Tuesday, January 17, 2012

Baron Munchausen on Character Generation

As part of last week's introductory workshop on game design, all of us at the VBC engaged in a session of tabletop roleplaying. We played Michael Sullivan's Everyone is John, a short-form RPG recommended by one of my other students. The point of the exercise was primarily to expose students to what I call "proper role-playing games," in which the point of the game is the creative exercise of playing a role. That is, the playing of the game is its own reward. This is to be understood in contrast to those tabletop role-playing experiences that more closely resemble an analog session of a hack-and-slash computer game than any improvised collaborative narrative. (It may be worth noting that the amount of "role-playing" in a "role-playing game" is a matter of execution, but the mechanics can facilitate or burden such execution.)

This evening, I came across a brilliant statement that crystallizes the distinction between role-playing and minmaxed orc-slaying extravaganzas. This comes from James Wallis' brilliantly-written The Extraordinary Adventures of Baron Munchausen (2008 edition), which is entirely from the perspective of the Baron himself. In the section on character generation, it is clear that all one needs for a character sheet is a name on a sheet of paper. The Baron's justification:
For character, as the most oafish baronet's son can tell you, is not generated but forged on the anvil of life. It is only when the blows of experience ring in our ears that we move another step on life's path, becoming by stages more rounded or sharpened, our corners knocked off or our features more pointedly defined; and not by some artificial process of tossing teetotums or juggling figures like some ink-stained clerk in a windowless cellar hard by Threadneedle Street. Our souls are formed by first doing and then recollecting the experience of those deeds so that we and others might learn from them, and that is the very process which my game—nay, my life—describes. Character generation? I'll have none of it!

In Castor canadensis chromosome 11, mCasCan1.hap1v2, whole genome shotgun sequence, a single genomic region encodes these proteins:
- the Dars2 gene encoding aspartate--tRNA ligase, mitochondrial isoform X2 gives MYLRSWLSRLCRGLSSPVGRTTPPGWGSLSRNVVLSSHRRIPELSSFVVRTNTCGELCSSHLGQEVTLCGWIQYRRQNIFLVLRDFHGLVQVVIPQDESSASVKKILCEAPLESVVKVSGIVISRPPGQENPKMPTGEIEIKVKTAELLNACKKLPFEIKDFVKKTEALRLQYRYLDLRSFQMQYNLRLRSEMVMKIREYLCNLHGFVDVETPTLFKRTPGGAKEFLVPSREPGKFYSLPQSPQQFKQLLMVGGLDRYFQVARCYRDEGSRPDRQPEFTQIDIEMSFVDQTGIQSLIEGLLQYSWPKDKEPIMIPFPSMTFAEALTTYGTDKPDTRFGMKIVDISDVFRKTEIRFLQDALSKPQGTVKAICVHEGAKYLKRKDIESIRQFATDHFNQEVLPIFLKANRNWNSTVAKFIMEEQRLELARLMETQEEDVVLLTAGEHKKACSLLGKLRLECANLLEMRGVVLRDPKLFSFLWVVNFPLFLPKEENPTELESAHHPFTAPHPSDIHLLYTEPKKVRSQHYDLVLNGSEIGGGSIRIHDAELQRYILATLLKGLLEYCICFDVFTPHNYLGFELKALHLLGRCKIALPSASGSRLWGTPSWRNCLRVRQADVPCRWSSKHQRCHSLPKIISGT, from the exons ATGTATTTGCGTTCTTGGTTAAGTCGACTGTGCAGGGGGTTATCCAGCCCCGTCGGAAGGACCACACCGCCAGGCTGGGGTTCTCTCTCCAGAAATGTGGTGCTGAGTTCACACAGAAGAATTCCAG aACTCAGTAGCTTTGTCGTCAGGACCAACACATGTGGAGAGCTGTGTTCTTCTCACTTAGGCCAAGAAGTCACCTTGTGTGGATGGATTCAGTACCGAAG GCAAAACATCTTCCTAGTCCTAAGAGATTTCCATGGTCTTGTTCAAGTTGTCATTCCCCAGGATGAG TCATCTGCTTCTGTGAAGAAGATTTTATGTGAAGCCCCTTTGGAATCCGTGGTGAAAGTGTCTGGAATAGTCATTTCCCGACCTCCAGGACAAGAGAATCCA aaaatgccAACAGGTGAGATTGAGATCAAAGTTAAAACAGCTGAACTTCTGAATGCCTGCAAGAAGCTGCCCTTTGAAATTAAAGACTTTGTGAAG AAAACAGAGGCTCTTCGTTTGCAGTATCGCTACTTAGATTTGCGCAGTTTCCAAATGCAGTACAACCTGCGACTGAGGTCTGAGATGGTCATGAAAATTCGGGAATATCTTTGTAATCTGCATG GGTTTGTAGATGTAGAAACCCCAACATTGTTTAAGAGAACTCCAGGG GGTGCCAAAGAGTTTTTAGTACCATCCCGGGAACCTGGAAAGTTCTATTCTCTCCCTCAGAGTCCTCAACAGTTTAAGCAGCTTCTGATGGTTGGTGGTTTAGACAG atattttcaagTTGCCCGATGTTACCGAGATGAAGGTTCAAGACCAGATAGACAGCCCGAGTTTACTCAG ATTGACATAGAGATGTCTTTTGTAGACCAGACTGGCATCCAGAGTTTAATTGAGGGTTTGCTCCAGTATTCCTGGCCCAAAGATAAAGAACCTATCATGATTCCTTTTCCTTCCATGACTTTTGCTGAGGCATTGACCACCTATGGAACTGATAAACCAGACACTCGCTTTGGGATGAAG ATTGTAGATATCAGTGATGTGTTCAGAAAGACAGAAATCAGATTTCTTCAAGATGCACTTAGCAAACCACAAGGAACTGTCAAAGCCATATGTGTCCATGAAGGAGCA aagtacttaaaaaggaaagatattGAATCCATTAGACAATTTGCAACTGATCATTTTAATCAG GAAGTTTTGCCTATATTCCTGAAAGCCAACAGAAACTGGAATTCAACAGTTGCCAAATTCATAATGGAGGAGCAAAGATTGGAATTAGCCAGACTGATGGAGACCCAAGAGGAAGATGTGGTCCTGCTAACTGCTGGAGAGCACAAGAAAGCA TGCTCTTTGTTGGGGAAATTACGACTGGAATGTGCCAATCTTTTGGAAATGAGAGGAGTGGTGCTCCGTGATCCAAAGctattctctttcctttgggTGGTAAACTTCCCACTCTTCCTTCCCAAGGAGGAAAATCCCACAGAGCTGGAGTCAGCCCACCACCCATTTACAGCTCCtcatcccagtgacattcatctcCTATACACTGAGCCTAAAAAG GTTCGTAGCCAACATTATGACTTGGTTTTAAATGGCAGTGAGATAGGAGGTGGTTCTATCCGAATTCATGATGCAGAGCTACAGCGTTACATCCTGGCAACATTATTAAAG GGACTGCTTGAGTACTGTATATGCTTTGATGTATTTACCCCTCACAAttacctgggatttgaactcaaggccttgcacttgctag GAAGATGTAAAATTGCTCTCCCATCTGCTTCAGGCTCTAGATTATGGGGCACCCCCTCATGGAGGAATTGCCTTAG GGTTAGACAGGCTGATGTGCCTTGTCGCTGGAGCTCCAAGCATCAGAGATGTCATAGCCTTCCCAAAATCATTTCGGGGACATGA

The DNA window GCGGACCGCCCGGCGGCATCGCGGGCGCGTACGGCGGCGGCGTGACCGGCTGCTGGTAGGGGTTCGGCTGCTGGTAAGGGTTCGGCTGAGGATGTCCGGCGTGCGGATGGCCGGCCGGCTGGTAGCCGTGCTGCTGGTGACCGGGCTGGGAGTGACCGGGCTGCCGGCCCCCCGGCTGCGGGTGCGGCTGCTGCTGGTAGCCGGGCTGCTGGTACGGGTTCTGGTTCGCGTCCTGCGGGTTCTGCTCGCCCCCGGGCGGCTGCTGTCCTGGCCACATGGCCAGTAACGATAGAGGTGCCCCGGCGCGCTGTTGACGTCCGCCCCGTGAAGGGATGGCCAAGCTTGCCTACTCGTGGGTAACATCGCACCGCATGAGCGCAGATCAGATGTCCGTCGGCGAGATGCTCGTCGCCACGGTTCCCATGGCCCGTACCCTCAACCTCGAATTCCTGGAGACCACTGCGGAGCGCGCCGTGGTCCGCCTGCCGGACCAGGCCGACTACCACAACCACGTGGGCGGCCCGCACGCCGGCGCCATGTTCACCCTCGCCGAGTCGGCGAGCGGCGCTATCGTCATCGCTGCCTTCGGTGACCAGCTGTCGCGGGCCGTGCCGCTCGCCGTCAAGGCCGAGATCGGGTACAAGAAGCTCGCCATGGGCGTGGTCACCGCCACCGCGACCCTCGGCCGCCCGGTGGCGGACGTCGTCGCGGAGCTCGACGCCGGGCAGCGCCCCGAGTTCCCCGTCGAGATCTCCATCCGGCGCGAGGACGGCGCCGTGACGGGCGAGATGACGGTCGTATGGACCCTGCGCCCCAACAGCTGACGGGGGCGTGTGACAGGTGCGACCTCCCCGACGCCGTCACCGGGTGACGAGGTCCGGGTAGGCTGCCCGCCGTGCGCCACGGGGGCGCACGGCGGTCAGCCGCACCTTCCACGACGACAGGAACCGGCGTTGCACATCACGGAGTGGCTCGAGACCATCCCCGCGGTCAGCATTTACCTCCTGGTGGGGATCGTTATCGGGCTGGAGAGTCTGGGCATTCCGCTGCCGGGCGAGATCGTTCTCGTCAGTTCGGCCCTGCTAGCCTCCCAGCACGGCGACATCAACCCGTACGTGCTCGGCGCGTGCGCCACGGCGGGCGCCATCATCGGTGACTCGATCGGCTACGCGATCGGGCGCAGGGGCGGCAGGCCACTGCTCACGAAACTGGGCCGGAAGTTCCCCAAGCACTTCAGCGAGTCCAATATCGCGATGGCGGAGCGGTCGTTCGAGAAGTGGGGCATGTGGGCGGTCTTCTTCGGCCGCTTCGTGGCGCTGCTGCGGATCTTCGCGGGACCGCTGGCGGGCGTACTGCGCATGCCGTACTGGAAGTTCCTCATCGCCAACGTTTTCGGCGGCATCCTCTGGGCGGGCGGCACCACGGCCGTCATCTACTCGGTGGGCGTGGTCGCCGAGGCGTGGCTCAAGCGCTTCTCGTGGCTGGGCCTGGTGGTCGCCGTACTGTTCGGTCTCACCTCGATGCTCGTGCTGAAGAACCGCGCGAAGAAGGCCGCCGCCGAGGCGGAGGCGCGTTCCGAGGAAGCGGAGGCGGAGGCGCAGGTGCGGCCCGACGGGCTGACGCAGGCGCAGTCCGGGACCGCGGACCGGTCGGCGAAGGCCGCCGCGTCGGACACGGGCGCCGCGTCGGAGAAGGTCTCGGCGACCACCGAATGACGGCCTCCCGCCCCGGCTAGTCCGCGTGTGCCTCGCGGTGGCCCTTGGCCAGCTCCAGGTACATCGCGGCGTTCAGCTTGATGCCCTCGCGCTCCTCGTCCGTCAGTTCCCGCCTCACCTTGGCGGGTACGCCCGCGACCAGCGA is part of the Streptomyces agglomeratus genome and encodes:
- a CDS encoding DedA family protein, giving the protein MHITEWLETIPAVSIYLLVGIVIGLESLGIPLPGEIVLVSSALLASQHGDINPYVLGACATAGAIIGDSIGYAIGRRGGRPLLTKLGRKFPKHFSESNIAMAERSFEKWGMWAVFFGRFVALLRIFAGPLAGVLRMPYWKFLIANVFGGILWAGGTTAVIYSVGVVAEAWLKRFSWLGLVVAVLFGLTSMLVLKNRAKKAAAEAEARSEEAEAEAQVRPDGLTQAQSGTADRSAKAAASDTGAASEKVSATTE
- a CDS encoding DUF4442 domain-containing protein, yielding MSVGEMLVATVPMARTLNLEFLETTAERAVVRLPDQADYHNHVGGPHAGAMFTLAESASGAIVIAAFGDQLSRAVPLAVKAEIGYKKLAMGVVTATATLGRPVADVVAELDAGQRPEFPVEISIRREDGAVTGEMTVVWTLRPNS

Monday, January 16, 2012

Monopoly Game Critique

Hitting the shelves in 1934 was the originally titled The Landlord’s Game. Hasbro & Parker Bothers’ Monopoly is a classic, multi-player board game dating back to 1904 America. Its design intended to explain the single tax theory’s negative aspects of private monopolies on condensed land.

Suggested play recommends two to six players, in turn, roll a pair of die, advancing forward x number of spaces based on the sum of the two numbers. The square on which the players token landed on will command a player to purchase the property on which he/she landed (which is otherwise auctioned to interested buyers), go to “jail”, or draw a card from either the “Community Chest” or the “Chance” card piles.